Tampere University of Technology

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DSP Based Transmitter I/Q Imbalance Calibration: Implementation and Performance Measurements

Research output: Book/ReportMaster's ThesisScientific


Original languageEnglish
PublisherTampere University of Technology
Number of pages80
Publication statusPublished - 4 Nov 2011
Publication typeG2 Master's thesis, polytechnic Master's thesis


The recent interest in I/Q signal processing based transceivers has resulted in a new domain of research in flexible, low-power, and low-cost radio architectures. The main advantage of complex or I/Q up- and down-conversion is that it does not produce any image signal and eliminates the need of expensive RF filters. This greatly simplifies the transceiver front-end and permits single-chip radio transceiver solutions. The analog quadrature modulators and demodulators are, however, sensitive to two kinds of implementation impairments: gain imbalance, and phase imbalance. These impairments originate due to the non-ideal behavior of the electronic components in the I- and Q- channels of the modulators/demodulators. As a result, they compromise the infinite image signal attenuation and adversely affect the performance of a wireless system. Furthermore, new higher order modulated waveforms and wideband signals are especially susceptible to these impairments and achieving sufficient image signal attenuation is a fundamental requirement for future wireless systems. Therefore, digital techniques which enhance the dynamic range of front-end with minimum amount of additional analog hardware are becoming more popular, being also motivated by the constantly increasing number crunching power of digital circuitry.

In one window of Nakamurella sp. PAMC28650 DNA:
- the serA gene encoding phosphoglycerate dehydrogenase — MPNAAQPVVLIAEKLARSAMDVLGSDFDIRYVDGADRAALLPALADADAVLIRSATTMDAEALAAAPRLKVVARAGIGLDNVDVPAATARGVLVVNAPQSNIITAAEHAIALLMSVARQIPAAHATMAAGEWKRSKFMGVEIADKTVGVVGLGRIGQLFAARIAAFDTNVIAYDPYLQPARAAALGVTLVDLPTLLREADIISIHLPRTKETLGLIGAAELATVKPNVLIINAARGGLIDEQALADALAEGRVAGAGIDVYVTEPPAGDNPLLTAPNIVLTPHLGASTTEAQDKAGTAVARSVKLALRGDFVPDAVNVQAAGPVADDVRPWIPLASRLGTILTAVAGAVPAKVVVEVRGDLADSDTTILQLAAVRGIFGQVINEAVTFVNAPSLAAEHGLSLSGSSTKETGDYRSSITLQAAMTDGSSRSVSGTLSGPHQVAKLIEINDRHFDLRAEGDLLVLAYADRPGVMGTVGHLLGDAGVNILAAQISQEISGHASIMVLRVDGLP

In this thesis, some recently developed algorithms for I/Q imbalance estimation and compensation are studied on the transmitter side. The calibration algorithms use a baseband test signal combined with a feedback loop from I/Q modulator output back to transmitter digital parts to efficiently estimate the modulator I/Q mismatch. In the feedback loop, the RF signal is demodulated and compared with the original test signal to estimate the I/Q imbalance and the needed pre-distortion parameters. The actual digital transmit signal is then properly pre-distorted with the obtained I/Q imbalance knowledge, in order to cancel the effects of modulator I/Q imbalance at the data transmission phase. The performance of the compensation algorithms is first evaluated with computer simulations. A prototype system using laboratory instruments is also developed to illustrate the effects of I/Q imbalance in direct conversion and low-IF transmitters and is used to prove the usability of algorithms in real life front-ends. The results of computer simulations and laboratory measurements prove that the compensation algorithms yield a good calibration performance by suppressing the image signal interference close to or even below the noise floor.